Subsequently he moved as he wrote, often traveling to Haiti, sometimes hitch-hiking all over the United States.

Eventually he came to San Francisco, his home of more than a half century, just as the Beat Generation was giving way to the hippies and the turbulent and wonderful ’60s. He’s been a fixture in the San Francisco literary scene ever since. He counts Birth of a Hero, The Man Who Was Not With It, Fathers, and Salt among his best-known works, and he’s written a few memoirs, too, such as My Last Two Thousand Years, Not Dead Yet, and Still Alive!, which he subtitled A Temporary Condition. The man is as funny as he is hip. And he makes a mean cup of green tea, if you’re lucky enough to spend some time with him.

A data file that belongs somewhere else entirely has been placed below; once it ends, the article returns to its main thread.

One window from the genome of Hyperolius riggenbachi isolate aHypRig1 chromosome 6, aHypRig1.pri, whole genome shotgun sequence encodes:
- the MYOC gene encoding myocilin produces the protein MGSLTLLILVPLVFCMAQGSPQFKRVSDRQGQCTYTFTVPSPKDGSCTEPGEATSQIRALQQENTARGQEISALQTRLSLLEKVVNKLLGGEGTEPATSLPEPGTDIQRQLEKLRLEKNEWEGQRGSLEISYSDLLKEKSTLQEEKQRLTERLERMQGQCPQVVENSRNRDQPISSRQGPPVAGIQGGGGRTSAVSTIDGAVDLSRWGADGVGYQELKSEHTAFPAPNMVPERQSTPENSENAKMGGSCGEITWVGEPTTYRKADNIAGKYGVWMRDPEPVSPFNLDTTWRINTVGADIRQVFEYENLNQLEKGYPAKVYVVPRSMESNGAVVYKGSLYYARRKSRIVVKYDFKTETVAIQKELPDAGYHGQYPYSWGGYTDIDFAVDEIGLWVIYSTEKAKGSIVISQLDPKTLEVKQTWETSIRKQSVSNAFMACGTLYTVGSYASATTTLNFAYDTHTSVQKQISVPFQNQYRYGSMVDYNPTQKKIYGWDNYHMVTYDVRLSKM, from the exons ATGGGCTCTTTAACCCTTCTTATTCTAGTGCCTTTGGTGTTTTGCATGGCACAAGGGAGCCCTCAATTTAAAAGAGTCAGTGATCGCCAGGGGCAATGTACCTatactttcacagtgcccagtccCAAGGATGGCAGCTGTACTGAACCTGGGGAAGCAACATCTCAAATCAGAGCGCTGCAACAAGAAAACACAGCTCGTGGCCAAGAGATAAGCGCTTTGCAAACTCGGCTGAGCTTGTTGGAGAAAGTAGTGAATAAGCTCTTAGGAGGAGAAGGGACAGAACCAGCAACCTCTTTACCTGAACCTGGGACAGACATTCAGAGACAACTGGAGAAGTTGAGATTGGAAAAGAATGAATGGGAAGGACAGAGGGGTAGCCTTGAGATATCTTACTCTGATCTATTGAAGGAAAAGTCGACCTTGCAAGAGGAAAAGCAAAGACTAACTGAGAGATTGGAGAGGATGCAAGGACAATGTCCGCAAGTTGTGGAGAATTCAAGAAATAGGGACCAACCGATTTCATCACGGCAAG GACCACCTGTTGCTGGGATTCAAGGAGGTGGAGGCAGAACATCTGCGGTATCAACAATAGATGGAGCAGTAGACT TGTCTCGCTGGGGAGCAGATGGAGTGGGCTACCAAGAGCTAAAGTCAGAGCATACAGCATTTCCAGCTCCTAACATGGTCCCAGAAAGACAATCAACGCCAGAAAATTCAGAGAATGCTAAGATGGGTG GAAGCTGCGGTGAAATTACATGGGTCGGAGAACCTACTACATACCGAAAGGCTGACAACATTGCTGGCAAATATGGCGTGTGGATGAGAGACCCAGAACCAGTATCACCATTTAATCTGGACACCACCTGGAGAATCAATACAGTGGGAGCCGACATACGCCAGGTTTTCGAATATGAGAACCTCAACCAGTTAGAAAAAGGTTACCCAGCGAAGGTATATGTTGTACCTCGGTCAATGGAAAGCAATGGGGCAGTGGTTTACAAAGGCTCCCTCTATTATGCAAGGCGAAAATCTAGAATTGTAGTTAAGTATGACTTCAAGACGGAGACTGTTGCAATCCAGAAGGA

His papers are now housed at the Bancroft Library at the University of California, Berkeley.

I can hardly wait for the next time I see him, and especially to call him a year from now to honor his 92nd birthday — and to see what he’s going to publish next.